There are things retailers can do about this. Make sure the online store includes a gift section or gift guide that highlights the most popular gifts to give purchasers confidence they are buying items in demand. Also, make it easy for the recipient to exchange the gift by offering a “return anywhere” policy agnostic to the channel in which the gift was bought. Once you’ve got the procedure and policy in place, promote your hassle-free exchange and return policy to those who would be buying gifts.

As for the anxiety of too many options within your online store, create gift sections organized by categories, price points, and occasions to simplify the selection process. And don’t forget the power of visuals. A 2015 study of over 1000 consumers by Animoto Online and Social Video Marketing found that 80 percent of Millennials found videos helpful during initial research for a purchase decision. Make it easy for customers to get a better feel for the product by including photos, videos and customer reviews.

This might seem minor, but online buyers also are worried that the gift will arrive with a receipt that shows the price paid – a big faux pas. To make the gift purchasing process less transactional, address this concern by creating a special gift receipt for receivers that does not show the price. Also try to offer a personalized message from the buyer to the recipient.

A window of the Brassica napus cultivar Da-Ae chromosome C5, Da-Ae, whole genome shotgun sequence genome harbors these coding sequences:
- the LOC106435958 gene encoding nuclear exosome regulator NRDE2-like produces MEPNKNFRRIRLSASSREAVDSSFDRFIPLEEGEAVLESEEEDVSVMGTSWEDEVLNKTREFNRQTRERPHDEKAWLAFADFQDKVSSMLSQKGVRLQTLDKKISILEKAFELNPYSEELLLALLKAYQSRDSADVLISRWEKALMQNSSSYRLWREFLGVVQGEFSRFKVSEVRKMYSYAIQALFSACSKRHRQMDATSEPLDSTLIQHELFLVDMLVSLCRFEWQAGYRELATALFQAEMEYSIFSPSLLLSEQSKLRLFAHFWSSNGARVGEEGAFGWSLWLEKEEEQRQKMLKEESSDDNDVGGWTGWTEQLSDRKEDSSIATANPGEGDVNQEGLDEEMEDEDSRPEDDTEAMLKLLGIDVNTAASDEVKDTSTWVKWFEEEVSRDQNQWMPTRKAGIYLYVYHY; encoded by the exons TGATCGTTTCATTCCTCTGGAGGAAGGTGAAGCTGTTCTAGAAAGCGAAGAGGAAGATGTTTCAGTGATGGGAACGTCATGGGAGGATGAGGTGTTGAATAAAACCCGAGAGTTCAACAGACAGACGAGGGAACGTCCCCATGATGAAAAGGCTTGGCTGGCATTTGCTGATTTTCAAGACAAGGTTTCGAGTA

You’ll also reduce a lot of friction in the transaction by modifying or eliminating shipping and delivery deadlines; do this by offering 2-day, 1-day or even same-day delivery, to support “last minute” purchases, defined as gifts purchased the day before or day of the holiday. Overall, our retailers have seen close to 40 percent of e-gift purchases through the Loop checkout as last minute purchases. For example, this year on Mother’s Day, 43% of all e-gifts purchased were “last minute gifts.” Last year, we saw 23 percent of Christmas e-gifts purchased last minute. About 38% were purchased the week after Christmas and 10 percent were purchased during the first week in January.

There is a significant opportunity to capture sales from the approximately 20 percent of people psychologists call “chronic procrastinators” or from those who were not planning to buy a gift but who might surprise someone by giving them a gift. Consider offering a personalized e-card that can be sent immediately with a note stating the physical gift is on its way and the sender has not forgotten this special person.